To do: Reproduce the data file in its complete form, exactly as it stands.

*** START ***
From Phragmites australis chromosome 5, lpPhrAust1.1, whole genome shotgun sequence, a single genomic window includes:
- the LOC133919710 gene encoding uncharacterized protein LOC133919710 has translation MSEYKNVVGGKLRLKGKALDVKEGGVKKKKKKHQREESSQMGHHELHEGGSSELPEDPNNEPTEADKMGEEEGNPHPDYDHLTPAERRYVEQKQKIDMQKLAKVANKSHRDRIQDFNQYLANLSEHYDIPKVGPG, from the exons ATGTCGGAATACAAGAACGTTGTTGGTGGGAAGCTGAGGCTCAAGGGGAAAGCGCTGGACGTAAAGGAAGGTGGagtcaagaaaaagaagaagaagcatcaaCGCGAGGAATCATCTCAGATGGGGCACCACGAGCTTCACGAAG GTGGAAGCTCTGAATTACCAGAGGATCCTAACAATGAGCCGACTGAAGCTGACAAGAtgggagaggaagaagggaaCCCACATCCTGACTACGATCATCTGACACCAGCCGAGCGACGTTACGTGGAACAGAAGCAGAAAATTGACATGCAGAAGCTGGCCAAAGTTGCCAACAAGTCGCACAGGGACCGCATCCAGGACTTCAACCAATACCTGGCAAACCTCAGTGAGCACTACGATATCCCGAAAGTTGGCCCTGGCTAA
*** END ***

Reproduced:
From Phragmites australis chromosome 5, lpPhrAust1.1, whole genome shotgun sequence, a single genomic window includes:
- the LOC133919710 gene encoding uncharacterized protein LOC133919710 has translation MSEYKNVVGGKLRLKGKALDVKEGGVKKKKKKHQREESSQMGHHELHEGGSSELPEDPNNEPTEADKMGEEEGNPHPDYDHLTPAERRYVEQKQKIDMQKLAKVANKSHRDRIQDFNQYLANLSEHYDIPKVGPG, from the exons ATGTCGGAATACAAGAACGTTGTTGGTGGGAAGCTGAGGCTCAAGGGGAAAGCGCTGGACGTAAAGGAAGGTGGagtcaagaaaaagaagaagaagcatcaaCGCGAGGAATCATCTCAGATGGGGCACCACGAGCTTCACGAAG GTGGAAGCTCTGAATTACCAGAGGATCCTAACAATGAGCCGACTGAAGCTGACAAGAtgggagaggaagaagggaaCCCACATCCTGACTACGATCATCTGACACCAGCCGAGCGACGTTACGTGGAACAGAAGCAGAAAATTGACATGCAGAAGCTGGCCAAAGTTGCCAACAAGTCGCACAGGGACCGCATCCAGGACTTCAACCAATACCTGGCAAACCTCAGTGAGCACTACGATATCCCGAAAGTTGGCCCTGGCTAA